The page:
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Reference : UMR7372-KARMON-002
Workplace : VILLIERS EN BOIS
Date of publication : Friday, April 30, 2021
Scientific Responsible name : Karine Monceau (MCf La Rochelle université, HDR prévue 2021) & Jérôme Moreau (MCf uB-FC, HDR)
Type of Contract : PhD Student contract / Thesis offer
Contract Period : 36 months
Start date of the thesis : 1 October 2021
Proportion of work : Full time
Remuneration : 2 135,00 € gross monthly
Description of the thesis topic
Investigating the effects of pesticides on the physiology and behavior of individuals is only rarely done using the monitoring of wild species. Yet, as highlighted by EFSA (2009), this type of monitoring provides substantial advantages over laboratory experiments, i.e., realistic exposure without extrapolation from a model species. The common harrier appears to be a particularly interesting species to be bioindicator of the impact of pesticides on avian fauna given its ecology. Harriers nest on the ground in cereal plots, exposing them directly to pesticide treatments or to the persistence of certain molecules in the soil. In addition, it is a superior predator of micromammals likely to be more impacted at large doses of toxic molecules by biomagnification (accumulation of toxins along the trophic chain). For example, common harrier chicks are likely to be particularly exposed to cocktails of toxic molecules during development, a critical stage in a bird's life. Within agrosystems, we assume that pesticide molecules applied by farmers can interfere with their physiology and metabolism and thus cause disorders at different levels, particularly to their immune system, their growth and their behavior. We therefore expect to observe physiological, behavioral and developmental differences (growth curves and body condition at fledging) between the broods examined on plots in organic farming (no phytosanitary treatment) compared to those on plots. in conventional agriculture. Moreover, depending on the year, this contrast could be more or less exacerbated. In fact, the preferred prey of harriers, the common vole, has a cyclical population dynamic. During years of low vole abundance, the survival conditions of the young become more drastic (reduction of broods and the number of fledged chicks) and the parents include more insects in their diet. As a result, there is not only a change in the availability of prey and their nutritional quality, but also in their level of exposure to plant protection products.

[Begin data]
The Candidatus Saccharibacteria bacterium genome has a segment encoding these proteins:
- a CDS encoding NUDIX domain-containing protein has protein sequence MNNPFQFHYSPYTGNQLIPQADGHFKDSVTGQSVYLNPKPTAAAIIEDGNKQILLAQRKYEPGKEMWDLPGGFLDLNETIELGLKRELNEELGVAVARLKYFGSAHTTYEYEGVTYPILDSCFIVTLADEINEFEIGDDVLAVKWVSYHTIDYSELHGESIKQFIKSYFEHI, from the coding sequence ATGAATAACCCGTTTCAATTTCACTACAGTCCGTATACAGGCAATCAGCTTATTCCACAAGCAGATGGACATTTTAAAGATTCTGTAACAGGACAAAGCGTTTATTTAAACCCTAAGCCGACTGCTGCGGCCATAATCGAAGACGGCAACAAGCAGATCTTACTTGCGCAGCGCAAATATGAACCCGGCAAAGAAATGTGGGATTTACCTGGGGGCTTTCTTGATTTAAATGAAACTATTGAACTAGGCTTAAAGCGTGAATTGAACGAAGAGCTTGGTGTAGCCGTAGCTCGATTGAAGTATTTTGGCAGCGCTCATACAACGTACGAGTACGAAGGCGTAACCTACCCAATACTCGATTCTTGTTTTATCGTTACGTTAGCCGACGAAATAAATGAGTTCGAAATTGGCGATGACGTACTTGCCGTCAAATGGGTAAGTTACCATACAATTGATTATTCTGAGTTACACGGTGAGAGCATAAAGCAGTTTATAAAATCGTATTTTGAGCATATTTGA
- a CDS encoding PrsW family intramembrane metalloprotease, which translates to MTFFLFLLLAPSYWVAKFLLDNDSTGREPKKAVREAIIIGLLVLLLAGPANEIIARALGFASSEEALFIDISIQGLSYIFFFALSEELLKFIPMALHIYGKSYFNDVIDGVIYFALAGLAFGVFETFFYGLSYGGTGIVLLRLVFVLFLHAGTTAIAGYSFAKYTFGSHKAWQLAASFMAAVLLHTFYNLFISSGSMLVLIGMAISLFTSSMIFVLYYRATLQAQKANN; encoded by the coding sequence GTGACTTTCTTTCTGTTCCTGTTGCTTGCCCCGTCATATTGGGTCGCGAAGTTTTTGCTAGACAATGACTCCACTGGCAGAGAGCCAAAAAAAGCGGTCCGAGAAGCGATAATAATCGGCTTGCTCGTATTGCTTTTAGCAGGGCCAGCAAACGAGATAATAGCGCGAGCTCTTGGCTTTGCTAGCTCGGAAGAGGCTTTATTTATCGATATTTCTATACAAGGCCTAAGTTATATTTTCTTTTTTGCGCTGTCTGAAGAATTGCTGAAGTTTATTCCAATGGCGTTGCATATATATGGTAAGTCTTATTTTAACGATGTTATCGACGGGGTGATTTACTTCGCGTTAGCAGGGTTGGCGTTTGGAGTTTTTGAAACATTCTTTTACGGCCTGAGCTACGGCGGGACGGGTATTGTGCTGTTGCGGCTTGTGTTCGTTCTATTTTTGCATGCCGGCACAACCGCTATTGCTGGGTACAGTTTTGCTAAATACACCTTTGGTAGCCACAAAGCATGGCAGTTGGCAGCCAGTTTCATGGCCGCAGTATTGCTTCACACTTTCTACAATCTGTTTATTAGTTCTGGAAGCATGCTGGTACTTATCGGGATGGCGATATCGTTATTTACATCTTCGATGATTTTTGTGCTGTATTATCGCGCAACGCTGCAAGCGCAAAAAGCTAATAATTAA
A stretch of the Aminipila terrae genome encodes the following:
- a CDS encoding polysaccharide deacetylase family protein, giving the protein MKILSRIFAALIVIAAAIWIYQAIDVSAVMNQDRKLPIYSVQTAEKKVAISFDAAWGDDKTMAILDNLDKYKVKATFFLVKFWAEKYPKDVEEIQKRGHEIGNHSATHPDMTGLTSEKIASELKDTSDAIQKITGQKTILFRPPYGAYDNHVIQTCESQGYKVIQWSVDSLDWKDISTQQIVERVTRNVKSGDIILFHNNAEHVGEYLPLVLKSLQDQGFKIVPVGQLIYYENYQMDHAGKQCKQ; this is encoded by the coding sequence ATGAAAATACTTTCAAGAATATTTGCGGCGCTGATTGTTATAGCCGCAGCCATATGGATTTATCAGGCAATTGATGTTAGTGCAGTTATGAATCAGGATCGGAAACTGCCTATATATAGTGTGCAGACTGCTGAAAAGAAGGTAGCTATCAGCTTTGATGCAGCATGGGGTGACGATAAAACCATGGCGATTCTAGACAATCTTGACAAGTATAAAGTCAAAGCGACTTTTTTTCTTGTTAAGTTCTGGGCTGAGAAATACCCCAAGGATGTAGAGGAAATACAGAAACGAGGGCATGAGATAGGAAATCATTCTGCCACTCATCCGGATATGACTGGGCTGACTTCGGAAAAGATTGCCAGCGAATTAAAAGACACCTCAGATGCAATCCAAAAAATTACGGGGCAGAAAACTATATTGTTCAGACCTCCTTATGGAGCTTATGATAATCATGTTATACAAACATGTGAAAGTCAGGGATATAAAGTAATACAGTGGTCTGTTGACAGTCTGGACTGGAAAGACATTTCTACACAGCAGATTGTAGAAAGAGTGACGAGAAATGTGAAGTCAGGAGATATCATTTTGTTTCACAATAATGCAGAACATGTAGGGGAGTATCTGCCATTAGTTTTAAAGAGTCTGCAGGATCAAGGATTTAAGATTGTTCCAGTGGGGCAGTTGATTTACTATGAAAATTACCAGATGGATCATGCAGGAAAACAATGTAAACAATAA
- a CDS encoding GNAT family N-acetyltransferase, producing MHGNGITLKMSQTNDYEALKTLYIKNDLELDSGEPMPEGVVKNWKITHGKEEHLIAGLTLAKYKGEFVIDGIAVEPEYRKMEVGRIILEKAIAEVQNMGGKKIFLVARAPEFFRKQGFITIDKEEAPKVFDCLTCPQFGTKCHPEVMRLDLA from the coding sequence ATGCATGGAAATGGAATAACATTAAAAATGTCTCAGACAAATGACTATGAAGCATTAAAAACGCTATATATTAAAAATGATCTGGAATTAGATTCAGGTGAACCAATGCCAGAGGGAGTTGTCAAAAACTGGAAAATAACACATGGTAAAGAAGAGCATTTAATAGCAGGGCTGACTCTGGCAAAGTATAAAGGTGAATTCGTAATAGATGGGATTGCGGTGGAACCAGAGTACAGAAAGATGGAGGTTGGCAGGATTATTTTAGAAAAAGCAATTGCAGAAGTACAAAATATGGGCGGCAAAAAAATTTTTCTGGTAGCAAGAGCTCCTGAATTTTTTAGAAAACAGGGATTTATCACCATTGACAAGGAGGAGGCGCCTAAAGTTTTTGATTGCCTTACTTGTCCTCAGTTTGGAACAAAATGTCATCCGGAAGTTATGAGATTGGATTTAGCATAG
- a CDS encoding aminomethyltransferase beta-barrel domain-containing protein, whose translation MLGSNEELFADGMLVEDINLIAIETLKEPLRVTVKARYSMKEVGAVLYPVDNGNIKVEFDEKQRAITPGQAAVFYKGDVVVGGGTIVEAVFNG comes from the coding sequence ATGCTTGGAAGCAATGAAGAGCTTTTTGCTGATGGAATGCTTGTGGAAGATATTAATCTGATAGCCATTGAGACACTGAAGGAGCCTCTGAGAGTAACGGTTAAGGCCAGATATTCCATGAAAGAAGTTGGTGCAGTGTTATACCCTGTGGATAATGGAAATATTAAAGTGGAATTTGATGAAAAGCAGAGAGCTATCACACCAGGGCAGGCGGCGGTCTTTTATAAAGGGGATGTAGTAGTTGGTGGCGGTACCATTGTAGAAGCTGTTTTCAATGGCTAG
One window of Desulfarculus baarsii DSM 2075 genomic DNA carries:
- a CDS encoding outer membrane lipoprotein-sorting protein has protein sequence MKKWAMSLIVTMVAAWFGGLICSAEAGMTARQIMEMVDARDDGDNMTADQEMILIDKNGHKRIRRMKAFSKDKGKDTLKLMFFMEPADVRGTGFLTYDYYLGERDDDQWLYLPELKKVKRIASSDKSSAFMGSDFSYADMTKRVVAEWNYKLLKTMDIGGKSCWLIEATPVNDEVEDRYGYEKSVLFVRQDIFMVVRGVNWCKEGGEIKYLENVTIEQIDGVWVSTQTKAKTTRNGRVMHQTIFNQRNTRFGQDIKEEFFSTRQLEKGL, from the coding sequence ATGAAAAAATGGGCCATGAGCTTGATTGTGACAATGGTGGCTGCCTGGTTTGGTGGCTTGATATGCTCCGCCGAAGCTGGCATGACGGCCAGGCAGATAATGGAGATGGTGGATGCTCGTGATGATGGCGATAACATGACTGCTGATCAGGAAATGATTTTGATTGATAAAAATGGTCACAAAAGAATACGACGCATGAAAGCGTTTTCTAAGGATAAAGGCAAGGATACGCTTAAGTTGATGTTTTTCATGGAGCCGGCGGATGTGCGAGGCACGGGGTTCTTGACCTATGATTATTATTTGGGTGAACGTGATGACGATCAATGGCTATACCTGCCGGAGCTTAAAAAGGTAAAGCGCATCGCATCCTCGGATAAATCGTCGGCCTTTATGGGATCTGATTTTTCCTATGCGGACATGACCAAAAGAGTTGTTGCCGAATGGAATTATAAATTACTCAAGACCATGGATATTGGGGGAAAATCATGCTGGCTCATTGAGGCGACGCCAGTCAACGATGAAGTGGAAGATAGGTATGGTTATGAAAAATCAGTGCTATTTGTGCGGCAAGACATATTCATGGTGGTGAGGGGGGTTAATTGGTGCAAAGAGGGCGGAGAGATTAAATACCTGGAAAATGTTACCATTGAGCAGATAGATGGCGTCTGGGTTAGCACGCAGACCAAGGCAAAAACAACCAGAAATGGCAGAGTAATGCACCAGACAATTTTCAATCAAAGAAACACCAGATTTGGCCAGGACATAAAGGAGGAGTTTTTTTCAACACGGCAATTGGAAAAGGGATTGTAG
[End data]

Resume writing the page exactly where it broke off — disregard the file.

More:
The distribution of common harrier nests on the ZAPVS (Zone Atelier Plaine et Val de Sèvres) allows us to work on a gradient of exposure to pesticides by considering nests in the middle of the plot in conventional agriculture to nests in the heart. from organic farming. Depending on the year and the abundance of voles, the number of harrier nests varies between 30 and 60. Thus, each year, we expect to have 50 to 100 chicks available for our analyzes. The nests are visited four times during the rearing of the young, which allows us to carry out longitudinal monitoring of their growth and ontogeny. We will focus more particularly on the development of chicks, their physiology (immune, endocrine and nervous system) and their behavior up to fledgling. These parameters will be compared with the spatial location of the nests in the gradient of intensification of pesticide use, but also with more precise data on toxicity dosages in chicks and ingested prey. This will also be put in parallel with the quantity of resources available in the area both in micromammals (vole, preferred prey of harriers) but also insects.
The PhD student will join the Agripop team and will work within Zona Atelier Plaine et Val de Sèvre
Constraints and risks
No associated risk
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